Spark

YouTube videos have a huge carbon footprint. Here's a simple fix

Researchers have found that watching YouTube videos creates as many carbon emissions globally as a city of about half a million people. A Sustainable Interaction Design expert argues that one simple change could make a big difference.

Reducing the digital waste of billions of views

Imagine how much energy it would save if we could just listen to the audio from YouTube videos when we wanted to. (The Associated Press/Jenny Kane)
Listen10:13

Ways to reduce your personal carbon footprint might include driving a more fuel efficient car, insulating your house, or buying locally produced food.

But collectively, we might also want to consider the 'digital waste' generated by watching videos on YouTube.  

Chris Preist is a Professor of Sustainability & Computer Systems at the University of Bristol. In a research study he and his colleagues considered all the energy used by the over a billion hours of YouTube videos watched globally every day.

Chris Preist (Twitter)

Using data from 2016, he and his colleagues analyzed the carbon footprint of YouTube and estimated the emissions associated with YouTube to be about the equivalent of 10 megatons of carbon dioxide. Preist said that "is roughly the same as a kind of medium sized city something like greater Glasgow."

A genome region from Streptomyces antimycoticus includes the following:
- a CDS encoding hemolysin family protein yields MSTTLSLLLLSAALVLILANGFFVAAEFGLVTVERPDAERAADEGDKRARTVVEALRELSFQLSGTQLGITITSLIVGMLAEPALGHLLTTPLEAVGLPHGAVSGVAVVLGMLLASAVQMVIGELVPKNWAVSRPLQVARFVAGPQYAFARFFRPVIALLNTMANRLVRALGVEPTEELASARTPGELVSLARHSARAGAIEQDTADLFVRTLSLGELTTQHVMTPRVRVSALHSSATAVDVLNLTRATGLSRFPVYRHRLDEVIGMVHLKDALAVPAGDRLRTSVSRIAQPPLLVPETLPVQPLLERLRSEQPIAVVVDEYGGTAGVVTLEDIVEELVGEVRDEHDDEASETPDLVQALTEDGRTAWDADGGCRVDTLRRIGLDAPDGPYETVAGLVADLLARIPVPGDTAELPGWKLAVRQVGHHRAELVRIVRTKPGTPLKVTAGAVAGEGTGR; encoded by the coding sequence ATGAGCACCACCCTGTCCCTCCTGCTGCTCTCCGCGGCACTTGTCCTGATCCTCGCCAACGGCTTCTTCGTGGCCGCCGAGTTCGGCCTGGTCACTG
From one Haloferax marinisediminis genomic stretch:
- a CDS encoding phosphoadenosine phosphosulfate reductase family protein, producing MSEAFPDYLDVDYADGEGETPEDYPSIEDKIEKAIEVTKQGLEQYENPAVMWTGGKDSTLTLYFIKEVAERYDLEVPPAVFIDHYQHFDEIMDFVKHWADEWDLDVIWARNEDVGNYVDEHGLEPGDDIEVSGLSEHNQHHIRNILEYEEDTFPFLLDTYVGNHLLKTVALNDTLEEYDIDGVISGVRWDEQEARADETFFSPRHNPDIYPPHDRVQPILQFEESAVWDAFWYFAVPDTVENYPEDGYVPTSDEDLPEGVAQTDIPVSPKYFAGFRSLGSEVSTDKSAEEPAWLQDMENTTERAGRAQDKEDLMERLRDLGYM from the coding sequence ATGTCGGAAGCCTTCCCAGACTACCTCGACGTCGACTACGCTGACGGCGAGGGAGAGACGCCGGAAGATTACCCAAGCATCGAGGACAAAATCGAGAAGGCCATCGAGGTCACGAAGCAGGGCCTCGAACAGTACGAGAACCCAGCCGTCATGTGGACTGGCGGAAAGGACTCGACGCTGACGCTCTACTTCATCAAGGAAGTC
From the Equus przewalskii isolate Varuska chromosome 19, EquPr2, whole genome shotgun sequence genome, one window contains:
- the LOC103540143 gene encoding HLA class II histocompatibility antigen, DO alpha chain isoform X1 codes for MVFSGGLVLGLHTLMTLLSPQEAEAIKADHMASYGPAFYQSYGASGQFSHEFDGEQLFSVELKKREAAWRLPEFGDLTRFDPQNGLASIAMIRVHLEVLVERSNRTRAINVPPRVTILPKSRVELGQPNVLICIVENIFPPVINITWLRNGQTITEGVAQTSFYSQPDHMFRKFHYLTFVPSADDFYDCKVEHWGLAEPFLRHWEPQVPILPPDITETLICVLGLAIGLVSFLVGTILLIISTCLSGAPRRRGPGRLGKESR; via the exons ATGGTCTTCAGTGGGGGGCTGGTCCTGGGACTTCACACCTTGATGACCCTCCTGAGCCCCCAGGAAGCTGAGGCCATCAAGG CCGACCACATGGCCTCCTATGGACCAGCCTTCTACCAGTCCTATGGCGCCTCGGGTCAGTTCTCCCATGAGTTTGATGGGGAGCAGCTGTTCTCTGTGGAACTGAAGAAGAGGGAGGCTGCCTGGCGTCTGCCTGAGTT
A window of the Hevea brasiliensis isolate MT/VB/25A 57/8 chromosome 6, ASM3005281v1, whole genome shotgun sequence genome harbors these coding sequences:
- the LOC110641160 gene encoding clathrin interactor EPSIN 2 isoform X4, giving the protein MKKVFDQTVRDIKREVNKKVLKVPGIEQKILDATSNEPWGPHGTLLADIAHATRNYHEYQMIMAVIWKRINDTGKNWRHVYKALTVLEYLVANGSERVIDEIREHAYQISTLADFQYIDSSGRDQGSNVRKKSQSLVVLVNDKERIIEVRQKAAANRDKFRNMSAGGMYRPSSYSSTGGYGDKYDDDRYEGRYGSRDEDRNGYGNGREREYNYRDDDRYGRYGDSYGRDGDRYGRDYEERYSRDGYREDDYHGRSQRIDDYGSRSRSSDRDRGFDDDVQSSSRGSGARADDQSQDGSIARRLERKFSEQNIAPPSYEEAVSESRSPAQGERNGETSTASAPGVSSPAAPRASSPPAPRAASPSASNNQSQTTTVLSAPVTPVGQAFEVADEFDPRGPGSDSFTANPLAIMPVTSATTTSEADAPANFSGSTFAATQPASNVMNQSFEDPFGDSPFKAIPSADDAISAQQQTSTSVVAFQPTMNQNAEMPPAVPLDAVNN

He argues that design changes—specifically something called Sustainable Interaction Design—can help digital platforms reduce their carbon footprint.

"What we believe is that effectively you can incorporate emissions and energy factors into the design of digital systems in such a way to reduce the emissions and still provide people with a good service," Preist told Spark host Nora Young.

For example, they looked at a proposal from another group of researchers who identified the fact that many of us use YouTube as a source of music and other audio, without actually watching the video.

"We looked at this as a kind of example of digital waste where there's information being sent across which is not being used," Preist explained.

They considered what could happen if YouTube gave all users the option to stream the audio without video. "We found that quite substantial reductions could be produced. We're looking at about of the order of 300 kilotonnes of CO2 a year, which is roughly the same as a small airport."

This work demonstrates that digital platforms with billions of users can have a significant impact on their carbon footprint by incorporating sustainable interaction design.

"I believe that companies should assess the end to end footprint of digital services," said Preist. "Think about what design changes can be made that will reduce their energy use, while not compromising their business models and user experience too much—and go ahead and make those changes."

Comments

To encourage thoughtful and respectful conversations, first and last names will appear with each submission to CBC/Radio-Canada's online communities (except in children and youth-oriented communities). Pseudonyms will no longer be permitted.

By submitting a comment, you accept that CBC has the right to reproduce and publish that comment in whole or in part, in any manner CBC chooses. Please note that CBC does not endorse the opinions expressed in comments. Comments on this story are moderated according to our Submission Guidelines. Comments are welcome while open. We reserve the right to close comments at any time.